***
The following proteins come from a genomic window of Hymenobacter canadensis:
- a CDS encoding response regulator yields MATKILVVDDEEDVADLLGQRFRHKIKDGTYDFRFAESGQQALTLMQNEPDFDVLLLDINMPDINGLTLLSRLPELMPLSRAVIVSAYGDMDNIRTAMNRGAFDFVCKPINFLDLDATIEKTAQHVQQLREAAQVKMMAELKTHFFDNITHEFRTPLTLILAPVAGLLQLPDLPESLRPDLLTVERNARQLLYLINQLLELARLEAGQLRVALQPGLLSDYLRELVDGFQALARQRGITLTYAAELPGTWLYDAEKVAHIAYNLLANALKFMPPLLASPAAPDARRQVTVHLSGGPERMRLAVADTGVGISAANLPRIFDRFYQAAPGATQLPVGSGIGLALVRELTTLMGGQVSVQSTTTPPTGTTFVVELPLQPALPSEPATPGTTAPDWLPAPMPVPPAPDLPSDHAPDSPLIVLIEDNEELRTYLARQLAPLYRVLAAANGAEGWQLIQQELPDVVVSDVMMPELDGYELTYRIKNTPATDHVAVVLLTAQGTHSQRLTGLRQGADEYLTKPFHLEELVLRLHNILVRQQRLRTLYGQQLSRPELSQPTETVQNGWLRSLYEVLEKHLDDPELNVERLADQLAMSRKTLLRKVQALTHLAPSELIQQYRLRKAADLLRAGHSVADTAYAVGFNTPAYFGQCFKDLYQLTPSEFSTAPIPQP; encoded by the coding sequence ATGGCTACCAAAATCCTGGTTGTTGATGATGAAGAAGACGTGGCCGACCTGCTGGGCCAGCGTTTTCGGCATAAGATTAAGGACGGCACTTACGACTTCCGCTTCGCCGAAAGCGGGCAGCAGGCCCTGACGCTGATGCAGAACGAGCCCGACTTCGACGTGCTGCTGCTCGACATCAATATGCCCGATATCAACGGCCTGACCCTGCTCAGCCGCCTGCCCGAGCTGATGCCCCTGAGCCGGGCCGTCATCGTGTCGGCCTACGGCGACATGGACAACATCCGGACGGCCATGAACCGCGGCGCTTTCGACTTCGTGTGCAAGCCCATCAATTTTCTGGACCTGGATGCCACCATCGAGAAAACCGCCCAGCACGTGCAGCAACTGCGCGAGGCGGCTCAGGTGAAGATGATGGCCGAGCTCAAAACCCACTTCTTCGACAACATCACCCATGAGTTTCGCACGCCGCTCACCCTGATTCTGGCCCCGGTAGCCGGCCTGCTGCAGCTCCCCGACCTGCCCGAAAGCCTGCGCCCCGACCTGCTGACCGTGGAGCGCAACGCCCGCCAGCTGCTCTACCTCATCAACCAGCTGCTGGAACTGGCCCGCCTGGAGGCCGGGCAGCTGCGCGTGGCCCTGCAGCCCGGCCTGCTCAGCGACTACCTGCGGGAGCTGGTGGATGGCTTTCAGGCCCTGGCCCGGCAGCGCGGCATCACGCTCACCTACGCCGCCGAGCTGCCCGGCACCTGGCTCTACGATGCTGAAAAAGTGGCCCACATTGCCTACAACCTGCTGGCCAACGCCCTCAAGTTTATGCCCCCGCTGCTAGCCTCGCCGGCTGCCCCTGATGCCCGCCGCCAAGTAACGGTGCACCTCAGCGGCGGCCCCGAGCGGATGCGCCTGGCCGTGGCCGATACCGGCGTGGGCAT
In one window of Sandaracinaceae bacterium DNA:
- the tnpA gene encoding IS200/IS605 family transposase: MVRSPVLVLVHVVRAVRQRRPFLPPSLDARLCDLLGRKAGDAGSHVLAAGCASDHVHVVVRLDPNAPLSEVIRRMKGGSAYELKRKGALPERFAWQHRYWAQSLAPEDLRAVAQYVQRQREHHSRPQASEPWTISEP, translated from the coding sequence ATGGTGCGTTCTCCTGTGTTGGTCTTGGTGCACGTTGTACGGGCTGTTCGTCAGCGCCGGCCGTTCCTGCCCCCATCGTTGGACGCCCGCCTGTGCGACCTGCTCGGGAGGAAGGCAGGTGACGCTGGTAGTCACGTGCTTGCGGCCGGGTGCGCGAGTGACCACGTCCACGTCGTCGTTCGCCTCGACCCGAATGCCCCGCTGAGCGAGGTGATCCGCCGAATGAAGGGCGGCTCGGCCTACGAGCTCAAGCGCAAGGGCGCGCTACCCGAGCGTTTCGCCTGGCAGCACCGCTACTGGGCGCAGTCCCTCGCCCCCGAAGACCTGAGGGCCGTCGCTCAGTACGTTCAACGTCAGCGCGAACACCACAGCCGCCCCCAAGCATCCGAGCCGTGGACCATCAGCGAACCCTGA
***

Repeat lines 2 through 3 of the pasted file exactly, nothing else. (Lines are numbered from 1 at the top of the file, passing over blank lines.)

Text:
- a CDS encoding response regulator yields MATKILVVDDEEDVADLLGQRFRHKIKDGTYDFRFAESGQQALTLMQNEPDFDVLLLDINMPDINGLTLLSRLPELMPLSRAVIVSAYGDMDNIRTAMNRGAFDFVCKPINFLDLDATIEKTAQHVQQLREAAQVKMMAELKTHFFDNITHEFRTPLTLILAPVAGLLQLPDLPESLRPDLLTVERNARQLLYLINQLLELARLEAGQLRVALQPGLLSDYLRELVDGFQALARQRGITLTYAAELPGTWLYDAEKVAHIAYNLLANALKFMPPLLASPAAPDARRQVTVHLSGGPERMRLAVADTGVGISAANLPRIFDRFYQAAPGATQLPVGSGIGLALVRELTTLMGGQVSVQSTTTPPTGTTFVVELPLQPALPSEPATPGTTAPDWLPAPMPVPPAPDLPSDHAPDSPLIVLIEDNEELRTYLARQLAPLYRVLAAANGAEGWQLIQQELPDVVVSDVMMPELDGYELTYRIKNTPATDHVAVVLLTAQGTHSQRLTGLRQGADEYLTKPFHLEELVLRLHNILVRQQRLRTLYGQQLSRPELSQPTETVQNGWLRSLYEVLEKHLDDPELNVERLADQLAMSRKTLLRKVQALTHLAPSELIQQYRLRKAADLLRAGHSVADTAYAVGFNTPAYFGQCFKDLYQLTPSEFSTAPIPQP; encoded by the coding sequence ATGGCTACCAAAATCCTGGTTGTTGATGATGAAGAAGACGTGGCCGACCTGCTGGGCCAGCGTTTTCGGCATAAGATTAAGGACGGCACTTACGACTTCCGCTTCGCCGAAAGCGGGCAGCAGGCCCTGACGCTGATGCAGAACGAGCCCGACTTCGACGTGCTGCTGCTCGACATCAATATGCCCGATATCAACGGCCTGACCCTGCTCAGCCGCCTGCCCGAGCTGATGCCCCTGAGCCGGGCCGTCATCGTGTCGGCCTACGGCGACATGGACAACATCCGGACGGCCATGAACCGCGGCGCTTTCGACTTCGTGTGCAAGCCCATCAATTTTCTGGACCTGGATGCCACCATCGAGAAAACCGCCCAGCACGTGCAGCAACTGCGCGAGGCGGCTCAGGTGAAGATGATGGCCGAGCTCAAAACCCACTTCTTCGACAACATCACCCATGAGTTTCGCACGCCGCTCACCCTGATTCTGGCCCCGGTAGCCGGCCTGCTGCAGCTCCCCGACCTGCCCGAAAGCCTGCGCCCCGACCTGCTGACCGTGGAGCGCAACGCCCGCCAGCTGCTCTACCTCATCAACCAGCTGCTGGAACTGGCCCGCCTGGAGGCCGGGCAGCTGCGCGTGGCCCTGCAGCCCGGCCTGCTCAGCGACTACCTGCGGGAGCTGGTGGATGGCTTTCAGGCCCTGGCCCGGCAGCGCGGCATCACGCTCACCTACGCCGCCGAGCTGCCCGGCACCTGGCTCTACGATGCTGAAAAAGTGGCCCACATTGCCTACAACCTGCTGGCCAACGCCCTCAAGTTTATGCCCCCGCTGCTAGCCTCGCCGGCTGCCCCTGATGCCCGCCGCCAAGTAACGGTGCACCTCAGCGGCGGCCCCGAGCGGATGCGCCTGGCCGTGGCCGATACCGGCGTGGGCAT
In one window of Sandaracinaceae bacterium DNA: